Creekside: North America Next

March 7, 2009

The terminology keeps changing. Deep integration is now ‘plug and play interoperability’. But changing the words will not change the odious Security and Prosperity Partnership.

Alison over at Creekside has an excellent post about this:

A year ago the U.S. Department of Homeland Security gave Arizona State University $15 million to establish a Center of Excellence for Border Security and Immigration. The border security research centre is led by Rick Van Schoik, director of ASU’s North American Center for Transborder Studies.
Arizona State U presser, Feb. 2008 :
“The establishment of the center by the U.S. Department of Homeland Security follows more than two years of work assembling a team of U.S. universities, Mexican and Canadian institutions, government agencies, technology companies and national laboratories.

[…]

Read rest of Alison’s post here.

Also linked: CathiefromCanada: “Plug and play interoperability”

For SPP watch  articles, visit the Council of Canadians Integrate This! website:

September 26, 2008
Posted by Andrea Harden

President Bush met with leaders and officials from 11 countries in the Western Hemisphere on Wednesday, September 24th in New York to launch the ‘Pathways to Prosperity in the Americas’ initiative. Canada is joined by the U.S., Chile, Colombia, Costa Rica, the Dominican Republic, El Salvador, Guatemala, Honduras, Mexico, Panama and Peru in this initiative. All have free trade agreements with the U.S., or one pending before Congress. In a Washington Post article, Bush hails the initiative as, “a forum where leaders can work to ensure that the benefits of trade are broadly shared.” (more…)

Council of Canadians

CIP Americas Program: Armoring NAFTA: The Battleground for Mexico’s Future

Excerpt:

In April 2007, on the eve of the North American Trilateral Summit, Thomas Shannon, the U.S. assistant secretary of state for western hemisphere affairs, described the SPP’s purpose with remarkable candor: The SPP, he declared, “understands North America as a shared economic space,” one that “we need to protect,” not only on the border but “more broadly throughout North America” through improved “security cooperation.” He added: “To a certain extent, we’re armoring NAFTA.”2

Mexicans and other Latin Americans have learned that adopting the U.S.-promoted neoliberal economic model—with its economic displacement and social cutbacks—comes with a necessary degree of force, but this was the first time that a U.S. official had stated outright that regional security was no longer focused on keeping the citizens of the United States, Canada, and Mexico safe from harm, but was now about protecting a regional economic model. Of course, Shannon didn’t list political opposition as one of the threats to be countered; he simply argued that the new “economic space” needed to be protected against “the threat of terrorism and against a threat of natural disasters and environmental and ecological disasters.” But the counter-terrorism/drug-war model elaborated in the SPP and embodied later in Plan Mexico (known officially as the Merida Initiative) encourages a crackdown on grassroots dissent to assure that no force, domestic or foreign, effectively questions the future of the system.

[… Read more]

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Integrate This! – SPP Watch Update

August 2, 2008

SPP Watch

SPP WATCH makes the links between daily news items, new government initiatives and the ongoing Security and Prosperity Partnership talks between Canada, Mexico and the United States. As well as regular SPP updates, we will continue to post new reports, interviews and multimedia presentations critical of what is sometimes called the “deep integration” of North America.

The Integrate This website will slow down over the summer as staff take their annual vacations and as Stuart Trew, the Council of Canadians researcher/writer who has been administering the site’s content, heads to Toronto to become the Council’s regional organizer for Ontario-Québec. We will continue to post news articles and important reports but not as frequently as we have been over the past eight months.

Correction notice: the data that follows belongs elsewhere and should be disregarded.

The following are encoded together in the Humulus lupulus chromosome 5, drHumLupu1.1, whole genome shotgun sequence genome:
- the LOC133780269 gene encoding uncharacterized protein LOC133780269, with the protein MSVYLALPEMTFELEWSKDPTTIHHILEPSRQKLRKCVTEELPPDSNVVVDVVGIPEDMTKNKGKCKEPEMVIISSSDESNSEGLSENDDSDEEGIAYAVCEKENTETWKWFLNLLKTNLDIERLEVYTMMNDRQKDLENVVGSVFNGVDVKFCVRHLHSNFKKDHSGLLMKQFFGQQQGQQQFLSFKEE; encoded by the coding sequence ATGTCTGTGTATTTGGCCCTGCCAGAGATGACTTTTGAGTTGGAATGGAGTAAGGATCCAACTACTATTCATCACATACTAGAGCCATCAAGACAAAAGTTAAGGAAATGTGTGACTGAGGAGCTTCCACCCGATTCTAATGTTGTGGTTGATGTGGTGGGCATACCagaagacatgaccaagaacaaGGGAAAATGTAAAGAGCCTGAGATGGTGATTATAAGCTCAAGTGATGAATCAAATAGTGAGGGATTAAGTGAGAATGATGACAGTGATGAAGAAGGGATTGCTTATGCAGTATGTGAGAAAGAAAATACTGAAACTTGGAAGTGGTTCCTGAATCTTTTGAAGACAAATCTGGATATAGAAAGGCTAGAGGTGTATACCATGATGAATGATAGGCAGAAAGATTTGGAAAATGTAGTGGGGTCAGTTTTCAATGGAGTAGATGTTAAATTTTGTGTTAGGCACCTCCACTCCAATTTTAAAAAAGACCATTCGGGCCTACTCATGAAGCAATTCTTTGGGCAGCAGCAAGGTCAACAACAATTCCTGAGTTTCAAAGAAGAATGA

Harper launches major assault on food safety, fires government scientist; regulatory harmonization blamed
The extent of Harper’s current assault on Canada’s food and drug inspection system is about to dwarf any previous concerns we had with the regulatory harmonization of pesticide residues. The Prime Minister is simultaneously eliminating funding for BSE testing for Canadian producers, offloading federal research facilities to the private sector and academia, and firing government scientists who dare stand up against this widespread deregulation for the sake of corporate profits.

What’s good for U.S. energy security is good for the SPP
A recent U.S. statement confirms the ongoing push for greater North American energy integration that leaves Canada wide open for the worst of an energy gold rush.   In addressing the Subcommittee of the House Committee on Foreign Affairs in Washington DC, Daniel Sullivan (Assistant Secretary for the Bureau of Economic, Energy, and Business Affairs) calls for more energy integration and dependence on market-based solutions in the face of rising oil and gas prices and the havoc this is wreaking on the U.S. economy.

Majority of Canadians would renegotiate NAFTA, says Angus Reid poll
You’d never know it from the lengths our federal and provincial governments are going to in defence of NAFTA, but most Canadians think we should renegotiate the free trade and investment pact, says a new poll by Angust Reid.

Plan Mexico, SPP about “armouring NAFTA,” says Avi Lewis
Journalist and human rights activist Avi Lewis, commented on Plan Mexico and the Security and Prosperity Partnership this week on U.S. radio program Democracy Now.

Put on the EDL brakes
From the speed at which provinces are introducing so-called enhanced driver’s licences, you’d think they were a universally acclaimed technology (Passport Alternative Approved In Sask. – B.C. and online editions, July 31). But as a public forum in Toronto this month showed, there is much skepticism among Canada’s privacy commissioners, consumer groups and the public.

Industry Week magazine contrasts European vs. SPP approach to chemicals regulation
A new article in Industry Week magazine offers an interesting and brief explanation of Europe’s new chemicals regulation laws (the Registration, Evaluation and Authorization of Chemicals (REACH) legislation), and how they differ from the North American approach being developed through the Security and Prosperity Partnership.